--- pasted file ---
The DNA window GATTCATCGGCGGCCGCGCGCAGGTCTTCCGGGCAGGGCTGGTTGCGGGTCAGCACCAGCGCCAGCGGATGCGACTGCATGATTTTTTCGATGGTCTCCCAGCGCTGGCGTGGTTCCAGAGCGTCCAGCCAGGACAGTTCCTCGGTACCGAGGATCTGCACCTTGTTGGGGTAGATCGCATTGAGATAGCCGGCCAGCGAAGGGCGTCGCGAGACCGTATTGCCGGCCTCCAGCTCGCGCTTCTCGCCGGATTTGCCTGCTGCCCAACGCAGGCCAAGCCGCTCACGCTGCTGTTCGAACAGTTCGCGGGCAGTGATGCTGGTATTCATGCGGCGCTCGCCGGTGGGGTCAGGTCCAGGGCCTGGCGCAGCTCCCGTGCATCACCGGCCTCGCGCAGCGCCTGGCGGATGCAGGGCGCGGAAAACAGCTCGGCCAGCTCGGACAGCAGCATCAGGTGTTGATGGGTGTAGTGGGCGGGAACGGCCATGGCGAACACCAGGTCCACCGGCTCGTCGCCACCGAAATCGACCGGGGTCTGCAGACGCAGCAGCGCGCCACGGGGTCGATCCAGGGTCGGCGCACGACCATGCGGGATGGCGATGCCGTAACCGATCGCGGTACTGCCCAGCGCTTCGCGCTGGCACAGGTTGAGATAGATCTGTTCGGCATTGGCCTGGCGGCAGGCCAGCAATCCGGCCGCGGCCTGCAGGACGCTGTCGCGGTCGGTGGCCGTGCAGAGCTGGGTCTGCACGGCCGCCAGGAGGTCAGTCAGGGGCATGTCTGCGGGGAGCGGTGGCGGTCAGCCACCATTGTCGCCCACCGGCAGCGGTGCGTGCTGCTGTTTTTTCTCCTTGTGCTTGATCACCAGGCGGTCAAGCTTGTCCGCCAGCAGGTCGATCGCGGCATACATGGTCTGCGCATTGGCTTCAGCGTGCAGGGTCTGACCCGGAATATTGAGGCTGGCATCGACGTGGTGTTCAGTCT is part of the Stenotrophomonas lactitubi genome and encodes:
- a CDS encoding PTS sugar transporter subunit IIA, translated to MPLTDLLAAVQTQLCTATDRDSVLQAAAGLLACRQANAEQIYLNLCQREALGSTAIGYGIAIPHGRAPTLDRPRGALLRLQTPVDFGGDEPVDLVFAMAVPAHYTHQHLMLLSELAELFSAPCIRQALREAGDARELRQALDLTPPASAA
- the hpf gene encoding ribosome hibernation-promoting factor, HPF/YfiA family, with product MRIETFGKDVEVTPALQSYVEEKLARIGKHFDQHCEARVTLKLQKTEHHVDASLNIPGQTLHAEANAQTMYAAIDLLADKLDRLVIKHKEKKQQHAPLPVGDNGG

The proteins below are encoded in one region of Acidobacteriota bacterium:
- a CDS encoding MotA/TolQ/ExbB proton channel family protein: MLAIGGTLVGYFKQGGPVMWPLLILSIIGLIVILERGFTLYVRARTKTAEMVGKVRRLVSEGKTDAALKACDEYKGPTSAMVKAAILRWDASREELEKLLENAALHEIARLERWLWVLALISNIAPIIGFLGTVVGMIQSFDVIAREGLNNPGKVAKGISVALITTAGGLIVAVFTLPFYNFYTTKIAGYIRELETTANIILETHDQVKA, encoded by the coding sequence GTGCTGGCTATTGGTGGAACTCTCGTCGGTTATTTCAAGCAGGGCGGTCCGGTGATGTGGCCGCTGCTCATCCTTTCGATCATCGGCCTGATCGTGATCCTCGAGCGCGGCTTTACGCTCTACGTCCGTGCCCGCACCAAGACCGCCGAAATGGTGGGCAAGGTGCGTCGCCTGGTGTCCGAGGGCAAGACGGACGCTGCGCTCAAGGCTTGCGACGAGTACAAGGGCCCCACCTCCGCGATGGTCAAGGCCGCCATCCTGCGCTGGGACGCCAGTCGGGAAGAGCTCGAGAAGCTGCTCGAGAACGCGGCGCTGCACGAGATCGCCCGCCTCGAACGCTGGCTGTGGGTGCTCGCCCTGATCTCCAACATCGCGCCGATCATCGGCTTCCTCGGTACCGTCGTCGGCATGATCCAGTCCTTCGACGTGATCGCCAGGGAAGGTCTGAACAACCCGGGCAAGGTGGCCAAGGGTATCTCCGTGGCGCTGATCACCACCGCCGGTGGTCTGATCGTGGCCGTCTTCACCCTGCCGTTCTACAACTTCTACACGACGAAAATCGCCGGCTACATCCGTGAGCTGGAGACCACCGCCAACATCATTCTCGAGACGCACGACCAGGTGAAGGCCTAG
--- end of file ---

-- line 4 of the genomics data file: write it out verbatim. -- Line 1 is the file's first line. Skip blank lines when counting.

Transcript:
The proteins below are encoded in one region of Acidobacteriota bacterium: